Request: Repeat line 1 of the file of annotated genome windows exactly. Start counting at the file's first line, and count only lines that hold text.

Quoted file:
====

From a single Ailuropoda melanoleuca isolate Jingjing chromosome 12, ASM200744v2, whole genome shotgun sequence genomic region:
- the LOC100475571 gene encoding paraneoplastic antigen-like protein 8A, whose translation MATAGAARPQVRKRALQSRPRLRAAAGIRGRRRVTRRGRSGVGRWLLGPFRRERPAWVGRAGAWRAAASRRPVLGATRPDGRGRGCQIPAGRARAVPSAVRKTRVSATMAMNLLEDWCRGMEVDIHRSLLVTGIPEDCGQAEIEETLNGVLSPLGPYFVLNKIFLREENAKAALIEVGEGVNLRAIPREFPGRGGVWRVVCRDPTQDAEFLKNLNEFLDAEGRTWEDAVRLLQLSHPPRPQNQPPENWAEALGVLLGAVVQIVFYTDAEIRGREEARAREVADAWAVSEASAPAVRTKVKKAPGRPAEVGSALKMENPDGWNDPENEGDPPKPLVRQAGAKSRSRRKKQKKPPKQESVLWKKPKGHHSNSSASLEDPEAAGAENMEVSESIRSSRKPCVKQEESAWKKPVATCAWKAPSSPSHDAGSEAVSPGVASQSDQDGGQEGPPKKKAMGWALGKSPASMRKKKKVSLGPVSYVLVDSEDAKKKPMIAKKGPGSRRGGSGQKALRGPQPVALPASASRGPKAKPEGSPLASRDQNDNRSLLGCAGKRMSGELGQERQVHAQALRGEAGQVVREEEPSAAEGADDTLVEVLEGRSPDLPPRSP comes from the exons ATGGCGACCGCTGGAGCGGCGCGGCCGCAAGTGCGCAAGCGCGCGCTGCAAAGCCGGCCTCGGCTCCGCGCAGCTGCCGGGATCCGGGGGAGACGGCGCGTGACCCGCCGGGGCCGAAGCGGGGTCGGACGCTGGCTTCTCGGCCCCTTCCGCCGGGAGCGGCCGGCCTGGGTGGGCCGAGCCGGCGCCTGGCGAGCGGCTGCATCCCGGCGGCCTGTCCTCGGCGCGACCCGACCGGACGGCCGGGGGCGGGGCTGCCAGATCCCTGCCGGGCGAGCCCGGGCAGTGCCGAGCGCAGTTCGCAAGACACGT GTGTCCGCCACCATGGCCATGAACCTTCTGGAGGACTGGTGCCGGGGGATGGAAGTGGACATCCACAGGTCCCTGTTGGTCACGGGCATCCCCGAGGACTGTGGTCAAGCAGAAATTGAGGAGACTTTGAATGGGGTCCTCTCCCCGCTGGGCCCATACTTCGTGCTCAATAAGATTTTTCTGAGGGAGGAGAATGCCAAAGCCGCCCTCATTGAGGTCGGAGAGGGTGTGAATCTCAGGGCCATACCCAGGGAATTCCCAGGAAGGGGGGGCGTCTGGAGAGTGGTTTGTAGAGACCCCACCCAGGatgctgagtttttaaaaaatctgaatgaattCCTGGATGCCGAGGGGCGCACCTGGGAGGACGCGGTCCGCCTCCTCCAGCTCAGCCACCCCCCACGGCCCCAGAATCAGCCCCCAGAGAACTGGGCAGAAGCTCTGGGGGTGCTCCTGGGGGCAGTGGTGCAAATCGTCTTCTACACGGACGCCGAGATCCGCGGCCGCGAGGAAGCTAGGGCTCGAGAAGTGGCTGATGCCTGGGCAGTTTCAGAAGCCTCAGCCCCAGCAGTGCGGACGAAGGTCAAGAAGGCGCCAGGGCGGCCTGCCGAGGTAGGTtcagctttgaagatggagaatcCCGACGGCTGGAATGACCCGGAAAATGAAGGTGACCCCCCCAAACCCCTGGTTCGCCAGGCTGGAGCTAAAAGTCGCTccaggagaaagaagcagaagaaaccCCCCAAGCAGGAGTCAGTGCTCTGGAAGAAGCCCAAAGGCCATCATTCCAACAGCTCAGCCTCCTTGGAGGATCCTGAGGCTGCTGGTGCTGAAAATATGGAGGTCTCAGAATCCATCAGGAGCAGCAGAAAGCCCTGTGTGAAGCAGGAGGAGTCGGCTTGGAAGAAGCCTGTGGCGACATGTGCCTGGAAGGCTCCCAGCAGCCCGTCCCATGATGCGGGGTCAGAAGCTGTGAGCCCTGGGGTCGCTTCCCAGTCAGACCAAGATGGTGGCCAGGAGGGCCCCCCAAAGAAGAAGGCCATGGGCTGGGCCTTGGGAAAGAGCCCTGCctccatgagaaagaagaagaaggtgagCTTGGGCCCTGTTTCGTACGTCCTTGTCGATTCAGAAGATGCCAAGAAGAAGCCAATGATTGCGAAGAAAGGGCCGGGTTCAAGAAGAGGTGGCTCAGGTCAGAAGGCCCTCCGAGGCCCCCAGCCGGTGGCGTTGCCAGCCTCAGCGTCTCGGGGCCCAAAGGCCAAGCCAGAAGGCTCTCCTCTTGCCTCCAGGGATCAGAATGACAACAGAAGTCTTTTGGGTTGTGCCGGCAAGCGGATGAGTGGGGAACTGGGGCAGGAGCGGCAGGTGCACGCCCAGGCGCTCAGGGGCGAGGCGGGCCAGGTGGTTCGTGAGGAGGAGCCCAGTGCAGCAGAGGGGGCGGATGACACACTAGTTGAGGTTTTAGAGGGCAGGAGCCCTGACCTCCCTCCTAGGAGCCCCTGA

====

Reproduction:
From a single Ailuropoda melanoleuca isolate Jingjing chromosome 12, ASM200744v2, whole genome shotgun sequence genomic region: